Government influence on non-salary employee benefits, also called "fringe benefits," comes, in large part, through the tax code. The Internal Revenue Service (IRS) issues publications on the tax treatment of certain non-salary employee benefits, many of which are deductible to the employer. Certain benefits, such as unemployment insurance, are required by law.
Historically, many fringe benefits were the unintentional result of government regulation. For example, regulations during World War II made it illegal for many companies to increase the wages of their workers. This meant companies had to find alternative means of attracting and retaining skilled labor. They accomplished this by offering types of non-salary compensation that had previously not existed or that had been very uncommon.
Mandatory benefits, which are required by law, include Medicaid, Medicare, Social Security retirement and disability, Supplemental Security Income (SSI), workers' compensation and unemployment insurance. Some economists contend that the regulations requiring these benefits do not actually help workers, since employers likely just lower their employees' salaries to pay for them.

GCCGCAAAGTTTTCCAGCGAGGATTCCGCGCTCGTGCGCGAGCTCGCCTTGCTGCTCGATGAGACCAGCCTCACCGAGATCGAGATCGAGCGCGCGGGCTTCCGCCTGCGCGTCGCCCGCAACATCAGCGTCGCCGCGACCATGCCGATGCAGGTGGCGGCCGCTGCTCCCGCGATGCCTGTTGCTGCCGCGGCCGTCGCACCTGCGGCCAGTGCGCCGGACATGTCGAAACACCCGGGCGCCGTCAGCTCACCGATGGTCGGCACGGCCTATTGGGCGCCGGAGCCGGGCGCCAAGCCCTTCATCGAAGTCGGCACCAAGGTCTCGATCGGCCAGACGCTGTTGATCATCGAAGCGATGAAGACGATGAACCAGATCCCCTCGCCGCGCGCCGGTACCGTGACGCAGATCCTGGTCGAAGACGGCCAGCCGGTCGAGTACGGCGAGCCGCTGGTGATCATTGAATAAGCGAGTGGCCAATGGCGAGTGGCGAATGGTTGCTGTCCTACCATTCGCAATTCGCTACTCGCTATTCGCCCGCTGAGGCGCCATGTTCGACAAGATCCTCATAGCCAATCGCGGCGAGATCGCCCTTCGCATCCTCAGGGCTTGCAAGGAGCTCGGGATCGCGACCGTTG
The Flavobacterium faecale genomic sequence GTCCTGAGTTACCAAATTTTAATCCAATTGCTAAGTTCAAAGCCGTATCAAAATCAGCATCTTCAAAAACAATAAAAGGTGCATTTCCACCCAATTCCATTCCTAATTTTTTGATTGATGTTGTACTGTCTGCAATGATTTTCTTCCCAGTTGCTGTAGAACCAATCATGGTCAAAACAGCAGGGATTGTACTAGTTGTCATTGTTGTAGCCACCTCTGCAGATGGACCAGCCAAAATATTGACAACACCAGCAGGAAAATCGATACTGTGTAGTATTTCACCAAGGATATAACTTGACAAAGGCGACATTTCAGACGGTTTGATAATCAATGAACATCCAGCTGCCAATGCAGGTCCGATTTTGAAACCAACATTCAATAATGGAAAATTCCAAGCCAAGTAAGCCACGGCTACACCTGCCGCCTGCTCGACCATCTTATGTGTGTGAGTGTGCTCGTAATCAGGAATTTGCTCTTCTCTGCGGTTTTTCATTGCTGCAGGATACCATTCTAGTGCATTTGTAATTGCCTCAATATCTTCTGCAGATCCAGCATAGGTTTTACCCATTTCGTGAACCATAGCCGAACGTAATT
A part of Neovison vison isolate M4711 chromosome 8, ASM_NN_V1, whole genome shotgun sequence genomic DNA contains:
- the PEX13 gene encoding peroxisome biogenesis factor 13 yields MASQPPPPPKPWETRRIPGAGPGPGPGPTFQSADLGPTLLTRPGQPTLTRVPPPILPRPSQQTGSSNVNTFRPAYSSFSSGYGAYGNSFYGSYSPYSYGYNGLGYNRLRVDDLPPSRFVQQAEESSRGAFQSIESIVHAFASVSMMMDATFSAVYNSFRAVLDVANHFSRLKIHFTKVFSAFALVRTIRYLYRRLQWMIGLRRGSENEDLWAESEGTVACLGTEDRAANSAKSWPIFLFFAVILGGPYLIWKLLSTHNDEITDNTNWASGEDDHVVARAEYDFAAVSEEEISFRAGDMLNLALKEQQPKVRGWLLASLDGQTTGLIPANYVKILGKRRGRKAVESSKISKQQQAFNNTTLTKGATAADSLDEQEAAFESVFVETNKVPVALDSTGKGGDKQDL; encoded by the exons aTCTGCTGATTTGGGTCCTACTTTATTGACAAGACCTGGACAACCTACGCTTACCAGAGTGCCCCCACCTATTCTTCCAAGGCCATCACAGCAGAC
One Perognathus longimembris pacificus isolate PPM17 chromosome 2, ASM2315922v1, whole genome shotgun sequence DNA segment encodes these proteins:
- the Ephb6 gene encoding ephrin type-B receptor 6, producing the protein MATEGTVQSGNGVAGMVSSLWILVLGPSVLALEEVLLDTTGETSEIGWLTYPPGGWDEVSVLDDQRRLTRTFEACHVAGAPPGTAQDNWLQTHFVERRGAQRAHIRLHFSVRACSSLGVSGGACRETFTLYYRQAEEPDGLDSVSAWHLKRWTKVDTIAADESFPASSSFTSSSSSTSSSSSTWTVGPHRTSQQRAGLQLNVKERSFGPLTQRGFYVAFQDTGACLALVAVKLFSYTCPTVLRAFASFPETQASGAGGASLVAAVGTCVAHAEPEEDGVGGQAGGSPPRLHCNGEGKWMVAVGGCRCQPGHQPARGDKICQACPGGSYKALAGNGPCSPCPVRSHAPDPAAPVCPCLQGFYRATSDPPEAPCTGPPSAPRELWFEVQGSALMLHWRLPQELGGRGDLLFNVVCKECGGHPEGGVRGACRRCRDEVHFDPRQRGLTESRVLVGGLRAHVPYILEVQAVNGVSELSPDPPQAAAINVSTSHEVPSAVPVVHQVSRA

The most regulated types of optional fringe benefits are health insurance and retirement savings plans. Employers and plan providers are required to give a minimum level of information and protection for their employees for any such plan. These plans are also subject to IRS regulations and qualifications, or they may have optional regulations tied to tax-preferred or tax-exempt incentives.
Not all kinds of companies are regulated equally. Large corporations are often differentiated from small businesses or sole proprietorships in the types of requirements imposed for any tax benefits. The regulatory environment around fringe benefits changes frequently. A notable change came in 2010 from the Affordable Care Act (ACA), which created a host of new regulations on health insurance for providers, employers and individuals.